The education sector is often called out due to its difficulty to implement change – whether that is because institutions have legacy systems in place, don’t have the time it takes to adopt new technologies, or the affordability aspect. The sector needs to change its image as “stuck in the past”, but thankfully there are tangible steps it can take to get there.
To understand how the education industry as a whole can take the necessary steps forward and achieve its long-anticipated digital transformation, we first need to look at the key barriers holding it back. The DfE recently released a report outlining a review on the state and usage of EdTech in schools. It found that although education leaders believe technology either had or would better student outcomes, it was perceived to have less of an impact from a time management perspective, and does not quite meet the standard needed to support SEND (special educational needs and disabilities) students.
It’s clear that the pandemic has accelerated the adoption of tech, but there are still core challenges in place that need to be addressed. “EdTech” is often pitched as making it easier to automate tasks and create the time that education staff so desperately need. However, from the DfE’s latest findings, it’s clear that there is a disconnect between the way EdTech is being talked about, and what it is delivering.
Put simply, the term “EdTech” has become a buzzword – it represents something that, quite often, education institutions can aspire to but can’t achieve because of some of the reasons outlined above. Tech organisations and PR/marketing units have a huge role to play in bridging this gap. When making “EdTech” relatable for the everyday school, college, or university, they need to remember that generally, it is not corporate tech professionals sitting at the helm of the ship making decisions about how processes can be streamlined and where to spend budget.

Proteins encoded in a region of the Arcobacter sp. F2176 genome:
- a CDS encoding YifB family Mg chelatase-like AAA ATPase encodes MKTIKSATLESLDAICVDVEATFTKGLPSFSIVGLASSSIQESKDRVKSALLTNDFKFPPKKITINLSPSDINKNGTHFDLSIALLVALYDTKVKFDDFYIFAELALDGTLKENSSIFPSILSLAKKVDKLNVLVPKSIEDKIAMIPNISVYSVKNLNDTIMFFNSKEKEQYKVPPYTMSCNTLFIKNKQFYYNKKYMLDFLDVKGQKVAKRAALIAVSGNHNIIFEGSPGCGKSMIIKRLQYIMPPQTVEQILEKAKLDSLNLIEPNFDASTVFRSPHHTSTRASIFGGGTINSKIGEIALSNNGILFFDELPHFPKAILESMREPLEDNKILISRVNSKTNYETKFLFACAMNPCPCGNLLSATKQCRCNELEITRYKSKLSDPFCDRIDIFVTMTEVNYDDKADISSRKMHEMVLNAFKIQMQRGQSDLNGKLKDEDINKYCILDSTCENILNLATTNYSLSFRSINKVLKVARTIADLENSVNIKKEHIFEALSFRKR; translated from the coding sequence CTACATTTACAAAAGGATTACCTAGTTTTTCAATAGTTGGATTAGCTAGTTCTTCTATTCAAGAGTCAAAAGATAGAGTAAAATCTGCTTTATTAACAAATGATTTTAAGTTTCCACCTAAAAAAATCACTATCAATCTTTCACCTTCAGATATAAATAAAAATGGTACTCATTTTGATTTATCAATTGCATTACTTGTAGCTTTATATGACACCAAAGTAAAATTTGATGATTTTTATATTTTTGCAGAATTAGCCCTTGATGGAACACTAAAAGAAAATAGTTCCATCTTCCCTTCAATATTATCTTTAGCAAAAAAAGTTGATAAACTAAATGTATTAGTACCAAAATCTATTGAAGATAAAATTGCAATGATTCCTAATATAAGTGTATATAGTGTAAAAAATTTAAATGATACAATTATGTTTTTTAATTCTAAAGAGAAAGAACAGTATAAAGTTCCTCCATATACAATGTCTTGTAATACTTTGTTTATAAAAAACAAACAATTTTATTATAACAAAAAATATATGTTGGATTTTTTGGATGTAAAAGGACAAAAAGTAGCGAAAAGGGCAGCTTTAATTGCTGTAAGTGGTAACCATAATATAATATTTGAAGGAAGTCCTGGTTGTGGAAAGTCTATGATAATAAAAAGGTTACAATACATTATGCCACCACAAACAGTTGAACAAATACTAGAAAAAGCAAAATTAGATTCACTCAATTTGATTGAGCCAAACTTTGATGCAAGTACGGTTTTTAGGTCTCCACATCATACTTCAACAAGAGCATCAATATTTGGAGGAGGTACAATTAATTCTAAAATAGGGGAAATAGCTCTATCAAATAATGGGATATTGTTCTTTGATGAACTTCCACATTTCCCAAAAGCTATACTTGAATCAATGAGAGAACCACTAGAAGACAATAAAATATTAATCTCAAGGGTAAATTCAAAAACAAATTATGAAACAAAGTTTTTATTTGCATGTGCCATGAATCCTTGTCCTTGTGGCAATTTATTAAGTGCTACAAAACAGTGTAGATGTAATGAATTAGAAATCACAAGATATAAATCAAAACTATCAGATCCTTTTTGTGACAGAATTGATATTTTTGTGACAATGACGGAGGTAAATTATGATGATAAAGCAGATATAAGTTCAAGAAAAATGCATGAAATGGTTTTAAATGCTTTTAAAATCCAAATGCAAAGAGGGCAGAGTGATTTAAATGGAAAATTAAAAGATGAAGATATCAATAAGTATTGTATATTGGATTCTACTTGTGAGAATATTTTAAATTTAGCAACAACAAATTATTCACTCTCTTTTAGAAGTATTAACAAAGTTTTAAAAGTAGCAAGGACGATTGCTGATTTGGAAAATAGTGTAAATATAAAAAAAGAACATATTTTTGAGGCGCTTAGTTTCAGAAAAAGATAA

Senior leadership teams are too busy thinking about the day-to-day operations of running their institution, and educating students who have essentially missed out on more than a year of traditional teaching. They do not have time to sift through buzzwords or read between the lines of a tech company’s website, slowly piecing together what it all actually means. They need to be given information that is easily digestible and can understand the positive impact it will have on their students – this is dependent on the narrative and the story that is being told.
We have worked on both sides of the field – our work with schools and colleges means we understand their pain points, and our familiarity with the EdTech sector gives us an inside perspective about exactly how the tech side works, and how it can support education institutions with their long-term goals. It’s time for us to de-buzzword “EdTech” when talking about it to the education sector, and start being transparent about exactly how it can support everyone in getting what they want.
If you want to find out more about how we can help bridge the gap and bring your business into the education space, do get in touch.